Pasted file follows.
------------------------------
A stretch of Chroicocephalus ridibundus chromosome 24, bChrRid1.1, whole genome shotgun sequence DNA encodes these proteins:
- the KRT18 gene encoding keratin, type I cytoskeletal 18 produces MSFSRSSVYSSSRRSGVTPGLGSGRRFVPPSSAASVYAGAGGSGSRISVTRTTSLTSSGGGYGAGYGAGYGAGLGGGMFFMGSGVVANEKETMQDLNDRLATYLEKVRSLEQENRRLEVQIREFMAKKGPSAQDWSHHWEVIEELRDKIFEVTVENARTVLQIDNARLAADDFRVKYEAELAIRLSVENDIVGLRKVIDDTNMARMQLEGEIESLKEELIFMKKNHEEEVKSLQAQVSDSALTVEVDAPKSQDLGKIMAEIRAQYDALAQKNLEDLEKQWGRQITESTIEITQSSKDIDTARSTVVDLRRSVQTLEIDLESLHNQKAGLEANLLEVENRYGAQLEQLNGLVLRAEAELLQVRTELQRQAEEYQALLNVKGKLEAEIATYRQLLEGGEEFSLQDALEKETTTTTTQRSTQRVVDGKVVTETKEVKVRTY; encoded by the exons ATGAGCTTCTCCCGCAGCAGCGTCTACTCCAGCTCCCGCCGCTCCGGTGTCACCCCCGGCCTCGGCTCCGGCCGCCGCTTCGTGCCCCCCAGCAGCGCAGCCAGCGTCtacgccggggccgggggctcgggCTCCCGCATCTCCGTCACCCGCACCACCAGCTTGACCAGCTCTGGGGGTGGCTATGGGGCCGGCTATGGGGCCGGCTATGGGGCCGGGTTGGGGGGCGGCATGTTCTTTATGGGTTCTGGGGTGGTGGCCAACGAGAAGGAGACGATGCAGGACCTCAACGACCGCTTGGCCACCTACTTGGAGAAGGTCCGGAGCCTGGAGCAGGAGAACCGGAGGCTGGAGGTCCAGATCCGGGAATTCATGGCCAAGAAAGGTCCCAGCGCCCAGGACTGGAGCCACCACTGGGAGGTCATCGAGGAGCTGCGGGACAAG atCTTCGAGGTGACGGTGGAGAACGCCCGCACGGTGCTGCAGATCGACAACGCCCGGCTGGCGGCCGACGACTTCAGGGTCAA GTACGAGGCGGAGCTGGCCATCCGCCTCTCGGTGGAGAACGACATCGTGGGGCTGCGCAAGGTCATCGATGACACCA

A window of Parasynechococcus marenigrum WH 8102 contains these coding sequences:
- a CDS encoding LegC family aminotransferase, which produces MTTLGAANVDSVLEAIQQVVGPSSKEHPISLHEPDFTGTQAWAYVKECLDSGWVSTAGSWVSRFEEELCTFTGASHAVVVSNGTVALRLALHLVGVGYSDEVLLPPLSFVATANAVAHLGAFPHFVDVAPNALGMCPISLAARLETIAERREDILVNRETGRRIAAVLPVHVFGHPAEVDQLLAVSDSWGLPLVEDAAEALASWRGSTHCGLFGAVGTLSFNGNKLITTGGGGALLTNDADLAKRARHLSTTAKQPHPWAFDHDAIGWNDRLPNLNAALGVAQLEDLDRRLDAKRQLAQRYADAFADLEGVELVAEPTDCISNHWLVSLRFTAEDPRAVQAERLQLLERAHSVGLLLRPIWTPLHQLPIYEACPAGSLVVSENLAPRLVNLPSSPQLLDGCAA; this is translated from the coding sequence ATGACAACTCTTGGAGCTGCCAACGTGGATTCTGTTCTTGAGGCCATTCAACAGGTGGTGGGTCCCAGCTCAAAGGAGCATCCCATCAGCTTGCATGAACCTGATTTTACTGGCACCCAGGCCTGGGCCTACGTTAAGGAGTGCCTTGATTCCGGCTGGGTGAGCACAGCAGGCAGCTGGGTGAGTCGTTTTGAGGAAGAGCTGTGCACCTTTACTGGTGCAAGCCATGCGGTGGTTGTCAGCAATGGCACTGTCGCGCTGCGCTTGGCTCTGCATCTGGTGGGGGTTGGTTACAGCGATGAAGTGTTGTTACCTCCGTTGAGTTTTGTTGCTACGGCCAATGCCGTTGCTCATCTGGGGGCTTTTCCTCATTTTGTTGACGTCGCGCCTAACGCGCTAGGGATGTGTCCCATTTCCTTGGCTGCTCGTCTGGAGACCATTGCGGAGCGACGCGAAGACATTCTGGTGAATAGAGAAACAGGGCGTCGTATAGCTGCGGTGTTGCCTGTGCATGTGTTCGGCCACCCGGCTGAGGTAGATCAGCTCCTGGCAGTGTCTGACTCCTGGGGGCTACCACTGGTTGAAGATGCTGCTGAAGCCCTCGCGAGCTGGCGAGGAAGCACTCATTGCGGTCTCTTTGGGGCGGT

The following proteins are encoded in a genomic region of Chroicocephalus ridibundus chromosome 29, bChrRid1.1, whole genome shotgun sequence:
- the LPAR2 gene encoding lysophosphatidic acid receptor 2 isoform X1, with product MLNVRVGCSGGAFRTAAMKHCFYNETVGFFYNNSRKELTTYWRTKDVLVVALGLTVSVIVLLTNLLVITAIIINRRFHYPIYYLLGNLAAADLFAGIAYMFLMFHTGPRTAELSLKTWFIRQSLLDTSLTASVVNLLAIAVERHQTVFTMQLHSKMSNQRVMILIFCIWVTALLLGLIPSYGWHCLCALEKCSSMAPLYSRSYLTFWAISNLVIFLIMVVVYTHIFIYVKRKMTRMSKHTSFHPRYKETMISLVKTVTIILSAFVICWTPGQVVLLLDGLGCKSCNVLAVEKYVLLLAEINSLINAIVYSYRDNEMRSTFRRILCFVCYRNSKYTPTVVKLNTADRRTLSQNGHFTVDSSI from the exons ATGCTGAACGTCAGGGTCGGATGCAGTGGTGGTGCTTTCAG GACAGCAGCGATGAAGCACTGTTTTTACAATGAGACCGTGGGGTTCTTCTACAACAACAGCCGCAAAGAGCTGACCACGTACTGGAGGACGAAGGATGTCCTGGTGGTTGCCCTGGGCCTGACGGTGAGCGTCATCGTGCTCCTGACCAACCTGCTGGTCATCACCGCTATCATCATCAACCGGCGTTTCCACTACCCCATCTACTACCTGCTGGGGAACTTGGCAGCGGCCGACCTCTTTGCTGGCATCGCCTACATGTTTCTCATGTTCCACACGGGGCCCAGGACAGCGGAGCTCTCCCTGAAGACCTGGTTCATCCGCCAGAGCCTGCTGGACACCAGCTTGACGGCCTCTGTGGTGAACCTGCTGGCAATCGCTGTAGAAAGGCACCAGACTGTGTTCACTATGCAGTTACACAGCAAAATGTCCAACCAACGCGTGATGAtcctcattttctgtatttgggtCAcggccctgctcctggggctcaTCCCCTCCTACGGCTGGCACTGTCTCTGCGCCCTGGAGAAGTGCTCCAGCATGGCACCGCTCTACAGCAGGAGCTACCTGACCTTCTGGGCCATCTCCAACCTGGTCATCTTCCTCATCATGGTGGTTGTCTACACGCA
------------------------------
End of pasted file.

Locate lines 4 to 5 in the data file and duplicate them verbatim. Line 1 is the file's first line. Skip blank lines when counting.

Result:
- a CDS encoding LegC family aminotransferase, which produces MTTLGAANVDSVLEAIQQVVGPSSKEHPISLHEPDFTGTQAWAYVKECLDSGWVSTAGSWVSRFEEELCTFTGASHAVVVSNGTVALRLALHLVGVGYSDEVLLPPLSFVATANAVAHLGAFPHFVDVAPNALGMCPISLAARLETIAERREDILVNRETGRRIAAVLPVHVFGHPAEVDQLLAVSDSWGLPLVEDAAEALASWRGSTHCGLFGAVGTLSFNGNKLITTGGGGALLTNDADLAKRARHLSTTAKQPHPWAFDHDAIGWNDRLPNLNAALGVAQLEDLDRRLDAKRQLAQRYADAFADLEGVELVAEPTDCISNHWLVSLRFTAEDPRAVQAERLQLLERAHSVGLLLRPIWTPLHQLPIYEACPAGSLVVSENLAPRLVNLPSSPQLLDGCAA; this is translated from the coding sequence ATGACAACTCTTGGAGCTGCCAACGTGGATTCTGTTCTTGAGGCCATTCAACAGGTGGTGGGTCCCAGCTCAAAGGAGCATCCCATCAGCTTGCATGAACCTGATTTTACTGGCACCCAGGCCTGGGCCTACGTTAAGGAGTGCCTTGATTCCGGCTGGGTGAGCACAGCAGGCAGCTGGGTGAGTCGTTTTGAGGAAGAGCTGTGCACCTTTACTGGTGCAAGCCATGCGGTGGTTGTCAGCAATGGCACTGTCGCGCTGCGCTTGGCTCTGCATCTGGTGGGGGTTGGTTACAGCGATGAAGTGTTGTTACCTCCGTTGAGTTTTGTTGCTACGGCCAATGCCGTTGCTCATCTGGGGGCTTTTCCTCATTTTGTTGACGTCGCGCCTAACGCGCTAGGGATGTGTCCCATTTCCTTGGCTGCTCGTCTGGAGACCATTGCGGAGCGACGCGAAGACATTCTGGTGAATAGAGAAACAGGGCGTCGTATAGCTGCGGTGTTGCCTGTGCATGTGTTCGGCCACCCGGCTGAGGTAGATCAGCTCCTGGCAGTGTCTGACTCCTGGGGGCTACCACTGGTTGAAGATGCTGCTGAAGCCCTCGCGAGCTGGCGAGGAAGCACTCATTGCGGTCTCTTTGGGGCGGT

The following proteins are encoded in a genomic region of Chroicocephalus ridibundus chromosome 29, bChrRid1.1, whole genome shotgun sequence: